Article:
Savaan Brule is a small community, located about nine miles east of Dessalines, in the Artibonite River Valley of Central Haiti (here is a map link). The community is accessible by foot, motorcycle, or four wheel drive truck most of the year. Because there no stores or industry, people walk 2-3 miles to the next village on market days (Wednesday or Saturday) to buy or sell. People living in Savon Brule support themselves primarily by subsistence farming and growing extra crops to sell at market.
Since 2007 the small church on the east edge of the community has run a school for students age three thru sixth grade. There are no government run schools in this region, so this is the first school in the area. These students range in age from three to eighteen, because students must pass a test each spring to move to the next grade in the fall. Passing the annual tests is difficult for several reasons. First, only about 20% of the students can afford curriculum so the rest must “look-on” at school or memorize what is said. Also, parents frequently need their children to help garden causing attendance to be inconsistent. Lastly, school is only four hours per day to enable teachers to attend high school in neighboring towns or to work in their gardens. Teachers must garden too, because they are not paid for their teaching.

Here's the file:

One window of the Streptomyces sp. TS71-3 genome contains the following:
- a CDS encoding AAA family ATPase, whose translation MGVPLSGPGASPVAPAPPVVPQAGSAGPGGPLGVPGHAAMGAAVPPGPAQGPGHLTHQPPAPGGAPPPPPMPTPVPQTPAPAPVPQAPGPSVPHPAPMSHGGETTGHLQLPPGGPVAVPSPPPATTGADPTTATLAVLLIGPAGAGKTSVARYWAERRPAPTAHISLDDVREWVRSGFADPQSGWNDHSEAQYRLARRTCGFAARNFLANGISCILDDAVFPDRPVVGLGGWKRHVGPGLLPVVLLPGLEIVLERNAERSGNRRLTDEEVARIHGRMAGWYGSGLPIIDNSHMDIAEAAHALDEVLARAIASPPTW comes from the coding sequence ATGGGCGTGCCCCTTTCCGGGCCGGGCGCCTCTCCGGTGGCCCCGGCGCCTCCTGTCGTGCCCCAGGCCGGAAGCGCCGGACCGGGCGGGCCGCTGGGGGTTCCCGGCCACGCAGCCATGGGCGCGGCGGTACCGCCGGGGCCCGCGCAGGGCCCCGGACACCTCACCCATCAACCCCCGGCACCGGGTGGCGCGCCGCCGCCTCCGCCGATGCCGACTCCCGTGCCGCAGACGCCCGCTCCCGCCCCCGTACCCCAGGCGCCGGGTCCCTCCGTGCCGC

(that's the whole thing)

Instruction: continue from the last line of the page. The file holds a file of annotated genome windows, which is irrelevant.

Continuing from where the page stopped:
Currently the school has 262 students in ten classes. The preschoolers and kindergarteners meet under a shed roof off of the back of the concrete block church. Grades one through four (6 classes) meet in the church and the fifth and sixth graders have school under a metal roof outside.
The school was started by Pastor Lahens in 2007 who loved the community but was saddened to see children who had no chance to learn. Because Savon Brule is so poor, neither he nor any of the parents had any money for a school. The first students met in the church and used books borrowed from and supplies given by the school, eight miles away, in Nan Wo. The Nan Wo School is supported by Hope in Haiti through child sponsorship.
Pastor Lahens and Allias Cantonnette, school superintendent, are working hard to educate the parents about the value of education and why their students should work hard, both in the field and in the classroom. Both men dream of a model school with lights in the classroom and teachers who have a love for education that they instill in their students. This last year 25% of the students completing sixth grade elected to continue their education in Nan Wo, where there is a “middle school.” They also dream of teachers making a living wage (about $75 per month), receiving ongoing training and improving life in their cherished village of Savaan Brule.